Structured and Unstructured Content Types: The Quick Guide

Structured and Unstructured Content Types: The Quick Guide

Structured and unstructured data is often a technical conversation. However, these terms apply to content types as well. Most content is unstructured, which may be a shocker. We think of all the purposeful formatting and structuring of our content. Because it doesn’t fit into a column or row, it’s unstructured.

So, what do enterprise content teams need to know about structured and unstructured content? Keep reading to learn why it matters!

Structured content refers to content in a database that has units of table, row, column, and words. The type of data is only text, inclusive of letters, numbers, punctuation, and other font-generated characters. The source of structured content includes that from business systems (e.g., CRMs and other software), either through automation or human entry.

To retrieve structured content, you would use field-limited searching. Its purpose is typically for reports or automation triggers. An example would be searching for properties based on filters on real estate websites. All the content around these properties has structure, as it’s part of a database.

Unstructured data is not easily translatable to databases. Its units are files, paragraphs, sentences, tables, words, and graphic elements. There are more data types within unstructured, such as text and its formatting and positioning, as well as graphic elements and their positioning.

The source of this content is human production, not automation. It’s everything you create as a content team. To find unstructured data files, you can use metadata searches (more on this later!). Its objective is to be viewable and interpretable by humans.

Watch the video below for a short intro to structured and unstructured content.

As noted, the content you produce doesn’t have standardization and won’t easily flow into those roles and columns of databases. As a result, it can be hard to search, which can impact your ability to locate, update, or repurpose it, all of which are important in content marketing.

The amount of content you create and its innate attribute of being unstructured require you to be aware of several things.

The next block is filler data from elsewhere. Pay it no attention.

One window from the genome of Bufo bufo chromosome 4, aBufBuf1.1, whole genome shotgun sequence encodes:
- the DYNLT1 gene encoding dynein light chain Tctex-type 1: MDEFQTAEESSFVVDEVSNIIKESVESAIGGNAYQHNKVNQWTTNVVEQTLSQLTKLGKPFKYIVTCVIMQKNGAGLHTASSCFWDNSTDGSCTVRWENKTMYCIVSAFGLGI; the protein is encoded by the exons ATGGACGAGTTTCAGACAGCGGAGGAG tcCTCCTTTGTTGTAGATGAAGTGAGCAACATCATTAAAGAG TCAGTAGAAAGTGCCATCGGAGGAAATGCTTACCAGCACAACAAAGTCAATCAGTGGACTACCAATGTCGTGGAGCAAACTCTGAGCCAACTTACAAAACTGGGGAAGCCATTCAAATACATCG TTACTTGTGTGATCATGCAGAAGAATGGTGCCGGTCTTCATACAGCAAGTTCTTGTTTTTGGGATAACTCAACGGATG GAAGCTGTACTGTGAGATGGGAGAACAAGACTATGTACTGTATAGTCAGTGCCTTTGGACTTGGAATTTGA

As a primer to better management of your content, regardless of its structure, you’ll want to remember these takeaways.

Next, we’ll dive deeper into metadata management.

With a robust metadata management strategy and a system to support it, managing unstructured content is simpler. Here’s a primer on how that works.

Metadata is data that provides context or information about other data. It’s not a reflection of the actual content but a way to classify, discover, and identify.

With lots of assets, effectively organizing them is difficult. Metadata eliminates this, which is essential for content operations.

Metadata tags describe digital assets, improving findability and usability. It’s essential for unstructured data because it:

Your content production velocity will likely only increase as the demand for it rises. That means more unstructured data. Having a metadata management strategy and the technology to support it enables greater efficiency and productivity.

So, what can you do with metadata management of unstructured content?

When you use metadata to manage unstructured content types, you can expect these benefits:

So, where does all this activity take place? You’ll be able to manage unstructured content and its metadata most effectively with a content marketing platform.

The Divvy platform includes a library to store all your assets, tagging architecture, and other metadata management capabilities. The design of this framework is for content marketers, so it fits your workflows and needs. Other solutions won’t have this custom feel.

You can view these features and more by starting a free trial today.

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